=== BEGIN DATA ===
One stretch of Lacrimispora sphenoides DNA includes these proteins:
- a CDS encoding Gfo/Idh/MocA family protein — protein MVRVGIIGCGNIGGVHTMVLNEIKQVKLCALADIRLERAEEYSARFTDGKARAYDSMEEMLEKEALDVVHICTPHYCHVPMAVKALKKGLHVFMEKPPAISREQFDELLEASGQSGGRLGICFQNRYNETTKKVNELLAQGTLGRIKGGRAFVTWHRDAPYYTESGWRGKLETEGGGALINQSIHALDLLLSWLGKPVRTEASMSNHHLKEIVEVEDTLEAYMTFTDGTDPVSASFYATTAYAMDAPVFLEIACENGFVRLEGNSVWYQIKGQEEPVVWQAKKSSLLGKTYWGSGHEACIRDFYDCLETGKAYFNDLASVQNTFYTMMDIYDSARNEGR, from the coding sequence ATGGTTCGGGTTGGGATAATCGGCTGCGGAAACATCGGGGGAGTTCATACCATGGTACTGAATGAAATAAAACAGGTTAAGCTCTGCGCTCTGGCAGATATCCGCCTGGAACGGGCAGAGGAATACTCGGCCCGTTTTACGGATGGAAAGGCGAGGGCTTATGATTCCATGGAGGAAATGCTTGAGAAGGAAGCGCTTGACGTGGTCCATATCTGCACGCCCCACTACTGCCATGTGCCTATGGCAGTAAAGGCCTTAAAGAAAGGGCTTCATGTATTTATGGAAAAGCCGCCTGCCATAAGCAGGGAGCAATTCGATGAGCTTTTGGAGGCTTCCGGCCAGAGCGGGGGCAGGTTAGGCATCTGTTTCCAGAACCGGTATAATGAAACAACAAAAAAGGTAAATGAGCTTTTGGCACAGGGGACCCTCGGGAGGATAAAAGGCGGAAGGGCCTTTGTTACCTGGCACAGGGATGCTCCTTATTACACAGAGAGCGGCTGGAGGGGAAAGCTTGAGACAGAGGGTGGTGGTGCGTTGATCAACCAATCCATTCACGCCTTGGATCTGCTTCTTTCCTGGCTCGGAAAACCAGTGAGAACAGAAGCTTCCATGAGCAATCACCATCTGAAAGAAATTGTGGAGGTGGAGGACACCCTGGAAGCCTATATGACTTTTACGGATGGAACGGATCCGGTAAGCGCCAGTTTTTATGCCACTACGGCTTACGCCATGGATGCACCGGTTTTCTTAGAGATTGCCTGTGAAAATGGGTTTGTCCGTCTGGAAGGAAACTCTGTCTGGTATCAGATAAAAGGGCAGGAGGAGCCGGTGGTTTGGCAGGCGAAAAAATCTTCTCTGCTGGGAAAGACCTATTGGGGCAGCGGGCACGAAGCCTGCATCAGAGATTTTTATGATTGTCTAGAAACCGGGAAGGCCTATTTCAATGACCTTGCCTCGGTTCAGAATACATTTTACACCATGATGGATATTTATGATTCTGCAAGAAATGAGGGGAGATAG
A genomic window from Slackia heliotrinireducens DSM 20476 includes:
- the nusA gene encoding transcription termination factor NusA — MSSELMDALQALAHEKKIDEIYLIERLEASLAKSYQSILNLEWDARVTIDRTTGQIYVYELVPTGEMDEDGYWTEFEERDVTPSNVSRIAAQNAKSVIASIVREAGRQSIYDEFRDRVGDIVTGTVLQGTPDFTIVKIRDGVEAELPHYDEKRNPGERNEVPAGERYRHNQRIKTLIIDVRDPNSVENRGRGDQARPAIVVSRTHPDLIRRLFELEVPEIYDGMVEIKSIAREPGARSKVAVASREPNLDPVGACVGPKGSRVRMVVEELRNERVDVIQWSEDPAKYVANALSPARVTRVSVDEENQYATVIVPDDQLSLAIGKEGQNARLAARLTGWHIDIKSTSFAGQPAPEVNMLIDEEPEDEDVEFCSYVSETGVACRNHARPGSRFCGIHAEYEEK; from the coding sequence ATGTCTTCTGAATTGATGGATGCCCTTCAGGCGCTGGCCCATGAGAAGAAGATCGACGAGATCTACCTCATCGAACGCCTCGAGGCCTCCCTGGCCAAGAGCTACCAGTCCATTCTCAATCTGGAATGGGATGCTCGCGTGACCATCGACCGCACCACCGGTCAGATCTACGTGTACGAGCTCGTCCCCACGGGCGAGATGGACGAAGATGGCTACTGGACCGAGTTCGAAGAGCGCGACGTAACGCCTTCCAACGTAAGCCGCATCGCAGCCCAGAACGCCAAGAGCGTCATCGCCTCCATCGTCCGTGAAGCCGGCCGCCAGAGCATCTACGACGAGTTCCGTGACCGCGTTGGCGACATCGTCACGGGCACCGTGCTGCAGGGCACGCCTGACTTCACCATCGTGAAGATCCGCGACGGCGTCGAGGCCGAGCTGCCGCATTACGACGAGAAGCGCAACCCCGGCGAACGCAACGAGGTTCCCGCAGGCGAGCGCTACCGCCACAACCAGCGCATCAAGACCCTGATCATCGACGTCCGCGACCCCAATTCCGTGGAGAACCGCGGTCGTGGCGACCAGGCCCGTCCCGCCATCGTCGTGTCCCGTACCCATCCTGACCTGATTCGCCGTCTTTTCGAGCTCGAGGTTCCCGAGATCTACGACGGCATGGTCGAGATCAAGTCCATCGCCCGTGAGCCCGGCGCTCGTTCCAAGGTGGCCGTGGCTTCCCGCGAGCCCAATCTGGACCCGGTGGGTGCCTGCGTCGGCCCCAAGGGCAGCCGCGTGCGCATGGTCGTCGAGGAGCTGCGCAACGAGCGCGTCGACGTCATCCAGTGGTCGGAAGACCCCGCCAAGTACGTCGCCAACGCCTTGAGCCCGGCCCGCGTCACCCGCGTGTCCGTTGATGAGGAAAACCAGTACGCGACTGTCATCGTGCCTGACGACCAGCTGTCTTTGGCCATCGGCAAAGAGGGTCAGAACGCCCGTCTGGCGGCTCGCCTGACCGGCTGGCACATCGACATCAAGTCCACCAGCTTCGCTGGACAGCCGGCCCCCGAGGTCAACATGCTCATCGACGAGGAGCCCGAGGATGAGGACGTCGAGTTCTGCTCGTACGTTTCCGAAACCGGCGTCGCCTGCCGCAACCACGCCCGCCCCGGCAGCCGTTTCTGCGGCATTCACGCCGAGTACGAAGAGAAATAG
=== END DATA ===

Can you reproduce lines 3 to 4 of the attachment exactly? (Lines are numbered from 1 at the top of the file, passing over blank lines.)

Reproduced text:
A genomic window from Slackia heliotrinireducens DSM 20476 includes:
- the nusA gene encoding transcription termination factor NusA — MSSELMDALQALAHEKKIDEIYLIERLEASLAKSYQSILNLEWDARVTIDRTTGQIYVYELVPTGEMDEDGYWTEFEERDVTPSNVSRIAAQNAKSVIASIVREAGRQSIYDEFRDRVGDIVTGTVLQGTPDFTIVKIRDGVEAELPHYDEKRNPGERNEVPAGERYRHNQRIKTLIIDVRDPNSVENRGRGDQARPAIVVSRTHPDLIRRLFELEVPEIYDGMVEIKSIAREPGARSKVAVASREPNLDPVGACVGPKGSRVRMVVEELRNERVDVIQWSEDPAKYVANALSPARVTRVSVDEENQYATVIVPDDQLSLAIGKEGQNARLAARLTGWHIDIKSTSFAGQPAPEVNMLIDEEPEDEDVEFCSYVSETGVACRNHARPGSRFCGIHAEYEEK; from the coding sequence ATGTCTTCTGAATTGATGGATGCCCTTCAGGCGCTGGCCCATGAGAAGAAGATCGACGAGATCTACCTCATCGAACGCCTCGAGGCCTCCCTGGCCAAGAGCTACCAGTCCATTCTCAATCTGGAATGGGATGCTCGCGTGACCATCGACCGCACCACCGGTCAGATCTACGTGTACGAGCTCGTCCCCACGGGCGAGATGGACGAAGATGGCTACTGGACCGAGTTCGAAGAGCGCGACGTAACGCCTTCCAACGTAAGCCGCATCGCAGCCCAGAACGCCAAGAGCGTCATCGCCTCCATCGTCCGTGAAGCCGGCCGCCAGAGCATCTACGACGAGTTCCGTGACCGCGTTGGCGACATCGTCACGGGCACCGTGCTGCAGGGCACGCCTGACTTCACCATCGTGAAGATCCGCGACGGCGTCGAGGCCGAGCTGCCGCATTACGACGAGAAGCGCAACCCCGGCGAACGCAACGAGGTTCCCGCAGGCGAGCGCTACCGCCACAACCAGCGCATCAAGACCCTGATCATCGACGTCCGCGACCCCAATTCCGTGGAGAACCGCGGTCGTGGCGACCAGGCCCGTCCCGCCATCGTCGTGTCCCGTACCCATCCTGACCTGATTCGCCGTCTTTTCGAGCTCGAGGTTCCCGAGATCTACGACGGCATGGTCGAGATCAAGTCCATCGCCCGTGAGCCCGGCGCTCGTTCCAAGGTGGCCGTGGCTTCCCGCGAGCCCAATCTGGACCCGGTGGGTGCCTGCGTCGGCCCCAAGGGCAGCCGCGTGCGCATGGTCGTCGAGGAGCTGCGCAACGAGCGCGTCGACGTCATCCAGTGGTCGGAAGACCCCGCCAAGTACGTCGCCAACGCCTTGAGCCCGGCCCGCGTCACCCGCGTGTCCGTTGATGAGGAAAACCAGTACGCGACTGTCATCGTGCCTGACGACCAGCTGTCTTTGGCCATCGGCAAAGAGGGTCAGAACGCCCGTCTGGCGGCTCGCCTGACCGGCTGGCACATCGACATCAAGTCCACCAGCTTCGCTGGACAGCCGGCCCCCGAGGTCAACATGCTCATCGACGAGGAGCCCGAGGATGAGGACGTCGAGTTCTGCTCGTACGTTTCCGAAACCGGCGTCGCCTGCCGCAACCACGCCCGCCCCGGCAGCCGTTTCTGCGGCATTCACGCCGAGTACGAAGAGAAATAG